Hearing her whole thought process calmed him, even if her conclusion didn’t offer much hope. She was right about the city along Clisto Bay. Their pursuers wouldn’t be able to track them on the old roads as long as they stayed out of sight. However, getting past a bunch of Imperial forces filling the Emprin lowlands, that knew they were coming and had scouts deployed…

“You mean might be able to sneak past at Baergan,” He said.

“Would ya prefer me ta say, ‘We’ll be slightly less likely ta die?’”

Her street accent returned as her voice rose in annoyance. He filed that tell away for future reference. In case it might matter for more than an hour.

“It’s more honest.”

“I’ll take it under advisement.”

“To Clisto then.”

All he got in reply was an unladylike grunt.


The buildings of old Clisto started half a kilometer from the shore, abandoned Harex towers glowing faintly from the erakay crystals running up the trunks, kring-cord bridges covered in long moss running between them like giant cobwebs. Stone-surfaced roads covered in grass and leafmould rang different from the forest loam as their anchors stomped across them.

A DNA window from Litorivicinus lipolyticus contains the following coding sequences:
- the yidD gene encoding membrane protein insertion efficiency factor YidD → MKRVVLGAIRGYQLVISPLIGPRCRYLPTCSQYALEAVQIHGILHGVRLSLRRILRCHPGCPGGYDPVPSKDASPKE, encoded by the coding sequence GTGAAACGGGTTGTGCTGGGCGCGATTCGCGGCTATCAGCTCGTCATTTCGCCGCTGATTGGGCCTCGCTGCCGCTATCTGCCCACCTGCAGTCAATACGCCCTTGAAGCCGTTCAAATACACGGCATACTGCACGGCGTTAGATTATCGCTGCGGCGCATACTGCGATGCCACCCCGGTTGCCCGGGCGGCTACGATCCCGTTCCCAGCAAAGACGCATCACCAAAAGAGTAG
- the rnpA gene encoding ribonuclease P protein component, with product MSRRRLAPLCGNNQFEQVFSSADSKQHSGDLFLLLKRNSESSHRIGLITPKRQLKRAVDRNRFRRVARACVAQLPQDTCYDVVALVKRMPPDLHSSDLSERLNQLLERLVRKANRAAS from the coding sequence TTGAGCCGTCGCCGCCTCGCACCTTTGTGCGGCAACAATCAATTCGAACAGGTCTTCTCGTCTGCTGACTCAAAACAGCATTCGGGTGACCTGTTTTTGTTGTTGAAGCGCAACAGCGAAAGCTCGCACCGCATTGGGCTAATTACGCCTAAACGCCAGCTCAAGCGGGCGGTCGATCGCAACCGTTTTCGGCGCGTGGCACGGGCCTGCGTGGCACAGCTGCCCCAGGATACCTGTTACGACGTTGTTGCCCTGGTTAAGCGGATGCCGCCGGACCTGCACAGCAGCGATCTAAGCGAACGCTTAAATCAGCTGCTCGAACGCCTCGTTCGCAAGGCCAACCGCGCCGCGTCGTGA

Forest opened to coast and a city of shingle-sided post-and-beam towers and concrete hotels, many in some state of rot or collapse. More stone topped streets, scattered with sand and tufts of grass but visible without two-hundred years of leafmould, wound through the buildings, the widest leading straight to a distant beach and an ocean that glimmered under the piercing light of Lor, only just parting from the horizon.

Zemril took the lead as they approached the beach, then took a right, to the south, along the wide strip road that had once served all the beachfront hotels. Rixken followed close, paying more attention now that they were out in the open.

He saw the huge assault barges pulled up on the sand and felt sweat break out on his skin just before the first shot shattered the pavement in front of him.

“Stop right there!” a man’s voice boomed out.

Rixken skidded to a stop, sand and stone hissing under the feet of his anchor as he worked to stay upright. Zemril slid to a stop as well and swung her guns across the endless hiding places around them.